A couple of days ago the weather forecast for the sea of Crete wasn’t looking too good. We use several different weather apps but find “Windy” is quite accurate for this area. According to Windy the wind on Thursday night was going to pick up to the late 40’s knots.
We spent the day sorting out our AIS system. When we moved aboard Dream we found an AIS receiver wrapped up in bubble wrap with a letter from the manufacturers saying it had been tested and was working okay. It just required re-connecting…or so we thought! It was re-connected and although power was showing on the unit, the channel lights were not flashing and the display on the Raymarine chart plotter was saying “no AIS”!
A neighbour of ours is quite a whizz with electrical stuff and after a thorough examination and exploration we deduced it was a fault with the antenna, either the cable or the antenna itself. So we had to lower down the aluminium mast pole that supports the radar and our antennas to investigate further. We made up a bit of a temporary antenna using just wire and after fiddling with the connector that sends the signal to the plotter we finally got boats showing up on the display..success!
The next thing was to put new cable to the existing antenna. Once done it was then the job of raising the pole, which I must add was straddled now between the rear deck of the boat and the pontoon. This is easier to talk about than actually do because of the angles it had to be lifted at and the leverage we had. We had Paeter on the pontoon, Jenny was at the rear of the boat pulling on a rope and I was on the rear deck supporting the full weight at the bottom of the pole. Jenny pulled on the rope, I lifted and Paeter lost his balance and was flapping his arms around trying not to fall into the water. It was funny, but could have had ended quite differently.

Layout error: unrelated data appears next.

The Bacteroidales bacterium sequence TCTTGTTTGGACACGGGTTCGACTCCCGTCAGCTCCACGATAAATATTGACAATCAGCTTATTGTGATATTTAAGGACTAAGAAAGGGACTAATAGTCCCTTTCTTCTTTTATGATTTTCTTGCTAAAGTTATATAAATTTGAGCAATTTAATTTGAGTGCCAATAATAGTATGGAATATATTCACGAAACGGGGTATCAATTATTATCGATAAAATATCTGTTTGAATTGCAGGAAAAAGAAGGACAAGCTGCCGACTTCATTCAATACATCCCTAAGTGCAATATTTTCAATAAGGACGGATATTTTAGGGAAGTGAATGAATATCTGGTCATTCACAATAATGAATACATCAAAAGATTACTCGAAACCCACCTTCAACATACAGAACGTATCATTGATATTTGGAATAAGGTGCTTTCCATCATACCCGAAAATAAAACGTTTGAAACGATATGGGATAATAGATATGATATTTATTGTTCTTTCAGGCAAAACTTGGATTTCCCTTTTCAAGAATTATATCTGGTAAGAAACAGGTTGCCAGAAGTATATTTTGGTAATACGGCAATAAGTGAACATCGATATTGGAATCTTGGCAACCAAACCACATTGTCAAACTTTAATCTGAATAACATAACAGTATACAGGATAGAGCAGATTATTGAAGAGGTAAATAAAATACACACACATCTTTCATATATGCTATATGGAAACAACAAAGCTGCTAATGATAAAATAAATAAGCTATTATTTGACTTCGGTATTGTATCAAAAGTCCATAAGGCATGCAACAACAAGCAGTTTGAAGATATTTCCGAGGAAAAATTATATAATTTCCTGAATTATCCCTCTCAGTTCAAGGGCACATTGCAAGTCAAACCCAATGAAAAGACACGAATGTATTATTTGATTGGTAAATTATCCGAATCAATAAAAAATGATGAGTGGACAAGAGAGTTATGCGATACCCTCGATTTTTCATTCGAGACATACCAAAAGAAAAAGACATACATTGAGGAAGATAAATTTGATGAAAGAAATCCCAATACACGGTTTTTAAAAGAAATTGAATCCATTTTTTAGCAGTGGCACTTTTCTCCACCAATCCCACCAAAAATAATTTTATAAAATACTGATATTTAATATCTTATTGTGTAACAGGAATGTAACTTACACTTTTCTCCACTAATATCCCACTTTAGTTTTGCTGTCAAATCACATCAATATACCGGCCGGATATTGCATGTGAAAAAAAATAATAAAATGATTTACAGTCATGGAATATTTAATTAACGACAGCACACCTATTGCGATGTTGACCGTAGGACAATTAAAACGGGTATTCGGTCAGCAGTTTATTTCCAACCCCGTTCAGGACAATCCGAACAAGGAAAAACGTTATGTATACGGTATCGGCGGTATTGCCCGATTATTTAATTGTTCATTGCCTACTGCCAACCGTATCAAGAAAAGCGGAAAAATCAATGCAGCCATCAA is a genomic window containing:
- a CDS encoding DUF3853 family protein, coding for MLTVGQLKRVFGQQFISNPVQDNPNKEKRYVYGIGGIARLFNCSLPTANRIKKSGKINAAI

By now the wind had started to increase and the sky had started going really dark with rain clouds. It was as though someone had switched off the lights. No sooner had we got the top bolt into the retaining bracket on the pole than the rain started after a massive clap of thunder and a lightning bolt. A metal pole is the last thing to be hanging onto in a thunder storm so the fastening was expedited and we went below whilst the thunderstorm blew over.
We had a break in the rain and finished making the pole secure. By now the swell had increased and so had the wind, the rain was starting to get heavy again.
Paeter made a dash for his boat and we battened down the hatches in readiness for what was about to come.
Around 10.30pm the boat was rolling about a bit, but we were quite happy the boat was safe and we were safe. All of sudden we felt the boat roll to starboard and things on the side were sliding about. We knew we couldn’t go anywhere as we were securely tied up, I went up into the cockpit and looked at the wind monitor, we were getting winds of 46-48 knots constant. I checked the highest recording and we had just recorded 50.6 Knots! We were rolling around quite a bit but decided it was time to go to bed and sleep through it. We woke up the following morning at 10.30am!
Facebook the following morning had pictures from around the town and there had been structural damage to some of the restaurant fronts and seating areas, luckily everyone in the marina came out unscathed.
This morning, we have rolled up all the sides on the winter cockpit tent, sat here again in T-shirts and shorts, the sun is on my back and its warm with blue skies again. There is just about enough breeze to move the Greek courtesy flag we have flying. Jen has just got back from washing som clothes and now hanging them out around the boat to dry.
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Have a great day,
Carl & Jenny